In Mayberry, you have to remember that the people whose ways you want to change will be there tomorrow, the next day, and the day after that. You'll encounter these people for years. So if you are the crusading type (like me), be careful lest your warrior ways alienate you.

In my case, the crusade was about our Parent Teacher Association (PTA). Our PTA had been functioning a certain way for 30 years or so, but.didn't actively recruit. In fact, as a relative outsider, unfamilar with the PTA's accomplishments at the other schools, I assumed we didn't have one. My crusade to make over the PTA didn't go over very well. I didn't do my homework, and didn't even know that the PTA had a highly successful book sale that had been contributing money to the schools' libraries for over 30 years. Me and my group of crusaders aroused suspicion and even hostility. Finally, after a year or two of this, we wised up, and became joiners. We joined the PTA, became involved in the exisiting programs, and eventually suggested some new things too.

They've Got Your Back and Your Children's Back, and They Also Know Your Social Security Number

In Mayberry "They" is just about everyone in your community. They know you at the library, the grocery store, the insurance agency, and even the Circle K. And half the time, they know who your children are, too.

If you are the type of person who closely monitors your children's (or teen's) activities, this type of interconnectedness has its benefits. We were on a trip into the big city south of us just recently and encountered some misbehavin' teenage boys. They were taking snapshots of each other with their cell phone cameras doing rather inappropriate things. I am not a busybody, but my children were nearby, and it didn't seem right. People shouldn't behave this way in public.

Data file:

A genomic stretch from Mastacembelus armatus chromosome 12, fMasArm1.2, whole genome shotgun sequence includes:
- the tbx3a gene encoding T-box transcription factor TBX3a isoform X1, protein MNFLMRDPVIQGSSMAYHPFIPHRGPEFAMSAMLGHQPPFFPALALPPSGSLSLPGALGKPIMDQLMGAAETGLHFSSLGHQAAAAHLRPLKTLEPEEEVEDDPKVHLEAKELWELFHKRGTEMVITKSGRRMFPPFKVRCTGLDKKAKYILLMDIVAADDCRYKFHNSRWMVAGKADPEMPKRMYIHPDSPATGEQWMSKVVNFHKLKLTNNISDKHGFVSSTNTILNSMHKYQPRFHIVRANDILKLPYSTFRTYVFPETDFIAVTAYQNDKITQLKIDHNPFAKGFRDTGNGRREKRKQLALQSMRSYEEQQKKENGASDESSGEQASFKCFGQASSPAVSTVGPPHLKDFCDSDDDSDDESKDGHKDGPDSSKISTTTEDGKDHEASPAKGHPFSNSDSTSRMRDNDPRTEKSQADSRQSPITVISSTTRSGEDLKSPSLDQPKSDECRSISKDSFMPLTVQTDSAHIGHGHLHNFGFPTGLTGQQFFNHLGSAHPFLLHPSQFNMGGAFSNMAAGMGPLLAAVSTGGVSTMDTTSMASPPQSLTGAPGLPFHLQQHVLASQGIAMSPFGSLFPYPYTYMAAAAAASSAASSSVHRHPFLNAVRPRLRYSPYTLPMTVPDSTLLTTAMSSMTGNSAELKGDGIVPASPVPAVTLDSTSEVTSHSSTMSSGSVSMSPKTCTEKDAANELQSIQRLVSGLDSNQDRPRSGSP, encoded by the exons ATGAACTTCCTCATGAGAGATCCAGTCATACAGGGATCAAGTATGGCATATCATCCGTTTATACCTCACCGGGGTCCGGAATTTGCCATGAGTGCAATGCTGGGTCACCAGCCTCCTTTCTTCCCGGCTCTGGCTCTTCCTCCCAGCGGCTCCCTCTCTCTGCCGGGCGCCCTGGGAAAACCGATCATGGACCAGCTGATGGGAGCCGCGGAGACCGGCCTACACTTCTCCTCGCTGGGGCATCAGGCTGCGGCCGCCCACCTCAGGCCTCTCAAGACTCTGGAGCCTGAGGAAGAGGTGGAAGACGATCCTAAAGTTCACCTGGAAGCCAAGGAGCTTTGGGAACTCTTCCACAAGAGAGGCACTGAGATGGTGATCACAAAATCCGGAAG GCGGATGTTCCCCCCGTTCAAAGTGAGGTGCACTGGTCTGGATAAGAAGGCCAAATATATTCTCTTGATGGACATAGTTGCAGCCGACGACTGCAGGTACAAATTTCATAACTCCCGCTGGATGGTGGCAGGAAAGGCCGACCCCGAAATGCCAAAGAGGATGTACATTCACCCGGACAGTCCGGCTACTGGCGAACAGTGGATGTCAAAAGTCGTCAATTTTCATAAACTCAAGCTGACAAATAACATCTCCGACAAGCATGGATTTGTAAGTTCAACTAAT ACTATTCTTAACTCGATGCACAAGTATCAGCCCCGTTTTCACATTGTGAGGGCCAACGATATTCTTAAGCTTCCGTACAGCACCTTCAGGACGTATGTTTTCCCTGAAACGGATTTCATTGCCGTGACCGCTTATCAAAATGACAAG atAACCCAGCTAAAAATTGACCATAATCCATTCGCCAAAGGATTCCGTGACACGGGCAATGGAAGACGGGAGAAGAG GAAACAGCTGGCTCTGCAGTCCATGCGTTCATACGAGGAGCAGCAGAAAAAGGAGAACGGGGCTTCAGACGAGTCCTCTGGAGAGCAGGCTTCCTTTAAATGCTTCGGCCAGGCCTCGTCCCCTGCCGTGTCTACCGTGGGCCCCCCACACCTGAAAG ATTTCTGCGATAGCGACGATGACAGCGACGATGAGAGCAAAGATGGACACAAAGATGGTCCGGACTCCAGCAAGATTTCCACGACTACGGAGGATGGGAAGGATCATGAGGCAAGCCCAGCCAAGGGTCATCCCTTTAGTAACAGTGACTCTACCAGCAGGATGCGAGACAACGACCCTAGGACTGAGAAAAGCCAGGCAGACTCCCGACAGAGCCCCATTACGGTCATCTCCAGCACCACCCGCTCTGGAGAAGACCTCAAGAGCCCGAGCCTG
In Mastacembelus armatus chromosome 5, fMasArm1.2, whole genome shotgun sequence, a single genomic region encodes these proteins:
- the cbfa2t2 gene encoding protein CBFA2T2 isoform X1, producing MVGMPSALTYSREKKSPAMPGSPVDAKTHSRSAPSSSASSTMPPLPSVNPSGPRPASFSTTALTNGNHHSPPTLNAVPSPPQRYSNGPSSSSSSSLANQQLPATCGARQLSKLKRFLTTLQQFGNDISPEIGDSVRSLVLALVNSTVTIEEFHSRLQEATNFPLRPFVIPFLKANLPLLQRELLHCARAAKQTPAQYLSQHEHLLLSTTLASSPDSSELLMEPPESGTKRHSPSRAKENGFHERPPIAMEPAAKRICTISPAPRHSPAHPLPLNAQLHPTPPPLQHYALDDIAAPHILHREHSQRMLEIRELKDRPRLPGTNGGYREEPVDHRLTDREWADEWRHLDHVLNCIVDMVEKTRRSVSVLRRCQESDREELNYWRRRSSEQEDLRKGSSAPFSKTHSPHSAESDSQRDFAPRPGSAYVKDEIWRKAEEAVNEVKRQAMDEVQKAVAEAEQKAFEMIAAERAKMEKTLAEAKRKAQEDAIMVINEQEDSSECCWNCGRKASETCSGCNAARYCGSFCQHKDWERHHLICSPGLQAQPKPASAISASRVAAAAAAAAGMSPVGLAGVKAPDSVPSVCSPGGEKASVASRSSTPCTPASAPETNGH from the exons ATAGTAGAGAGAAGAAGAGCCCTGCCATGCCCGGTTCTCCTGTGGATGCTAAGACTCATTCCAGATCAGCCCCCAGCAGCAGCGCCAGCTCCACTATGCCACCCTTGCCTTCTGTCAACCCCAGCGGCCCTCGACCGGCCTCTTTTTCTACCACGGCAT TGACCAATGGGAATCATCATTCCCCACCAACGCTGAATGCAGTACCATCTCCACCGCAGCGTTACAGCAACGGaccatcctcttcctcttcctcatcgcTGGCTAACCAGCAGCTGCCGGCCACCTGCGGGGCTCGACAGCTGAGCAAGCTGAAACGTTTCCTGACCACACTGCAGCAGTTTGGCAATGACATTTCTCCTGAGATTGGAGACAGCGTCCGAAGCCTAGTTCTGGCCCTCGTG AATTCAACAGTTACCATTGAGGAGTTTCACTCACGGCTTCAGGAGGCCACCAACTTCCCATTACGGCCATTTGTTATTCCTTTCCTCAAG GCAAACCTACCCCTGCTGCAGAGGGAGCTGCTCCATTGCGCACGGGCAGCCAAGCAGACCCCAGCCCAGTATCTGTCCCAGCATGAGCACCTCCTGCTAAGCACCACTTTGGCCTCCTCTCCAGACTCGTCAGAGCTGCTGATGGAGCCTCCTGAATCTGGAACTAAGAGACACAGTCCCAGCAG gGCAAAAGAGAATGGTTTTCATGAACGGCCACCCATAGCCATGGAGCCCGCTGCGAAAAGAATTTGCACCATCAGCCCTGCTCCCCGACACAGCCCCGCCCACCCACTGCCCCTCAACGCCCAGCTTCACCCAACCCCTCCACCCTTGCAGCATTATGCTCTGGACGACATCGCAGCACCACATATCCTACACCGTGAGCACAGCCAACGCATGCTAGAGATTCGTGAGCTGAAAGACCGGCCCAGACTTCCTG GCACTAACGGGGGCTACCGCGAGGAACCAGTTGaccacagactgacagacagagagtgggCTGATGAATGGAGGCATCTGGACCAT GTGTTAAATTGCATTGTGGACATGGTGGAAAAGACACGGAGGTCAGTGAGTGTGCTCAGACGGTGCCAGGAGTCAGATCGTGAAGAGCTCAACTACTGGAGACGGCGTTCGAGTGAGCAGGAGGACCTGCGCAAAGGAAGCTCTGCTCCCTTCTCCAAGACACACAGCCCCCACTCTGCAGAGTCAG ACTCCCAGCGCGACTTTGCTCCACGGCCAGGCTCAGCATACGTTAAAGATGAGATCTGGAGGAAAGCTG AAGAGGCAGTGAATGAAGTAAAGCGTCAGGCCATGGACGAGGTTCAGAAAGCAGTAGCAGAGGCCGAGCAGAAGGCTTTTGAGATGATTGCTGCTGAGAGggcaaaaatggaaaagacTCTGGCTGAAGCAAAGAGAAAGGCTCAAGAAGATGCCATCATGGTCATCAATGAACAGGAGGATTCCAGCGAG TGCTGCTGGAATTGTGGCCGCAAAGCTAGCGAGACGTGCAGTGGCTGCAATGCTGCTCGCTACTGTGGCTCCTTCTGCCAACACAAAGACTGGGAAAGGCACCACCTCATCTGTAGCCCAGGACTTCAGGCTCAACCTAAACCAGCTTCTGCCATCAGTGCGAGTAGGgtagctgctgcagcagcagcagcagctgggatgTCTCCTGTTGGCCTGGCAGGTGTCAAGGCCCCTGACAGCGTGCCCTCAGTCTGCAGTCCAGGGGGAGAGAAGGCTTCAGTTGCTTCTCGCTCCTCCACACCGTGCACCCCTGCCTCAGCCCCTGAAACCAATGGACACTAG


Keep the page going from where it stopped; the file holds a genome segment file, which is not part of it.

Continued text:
In Mayberry, sure, the teenage boys act up, but not in public places. Or perhaps, not as much. Because in Mayberry their behavior would surely have been reported back to their parents. And then people would remember it for a very, very long time. That's the disenchanting thing about small towns. People escape into the big cities and the burbs for just the anonymity that they afford them. In small townspeople can be labeled for their mistakes.

Friendship is Measured by the Confidences You Keep

In Mayberry, friendship is not a matter of shared interests and commonalities as much as it is measured by the confidences you keep. Keeping each other's private matters private is an art form in a small town, since many people in small towns tend to gossip habitually, without truly measuring the harm that gossip might cause.

In Mayberry, a trustworthy and discreet friend will not betray you in a moment of weakness to the watchful public eye. Your secrets will remain yours, and your life in Mayberry will be more pleasant because of it. I have learned that if news is not mine to share, it isn't appropriate to share it.

In the Burbs, people don't really care much about your personal life, so confidence-breaking seems a little less like a betrayal.


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  • wannabwestern profile imageAUTHOR

    Carolyn Augustine 

    8 years ago from Iowa

    Diane thank you for the genuine and thoughtful comment. Isn't it funny that we crave what we rejected when we were younger? We have moved to a suburban area, and I miss small towns too. Fortunately we didn't move too far away and our former small town feels like a second home. I still do my insurance business there and my realtor is also the mother of one of my daughter's good friends. Regards and thanks for the praise! I'm honored!

  • Diane Inside profile image

    Diane Inside 

    8 years ago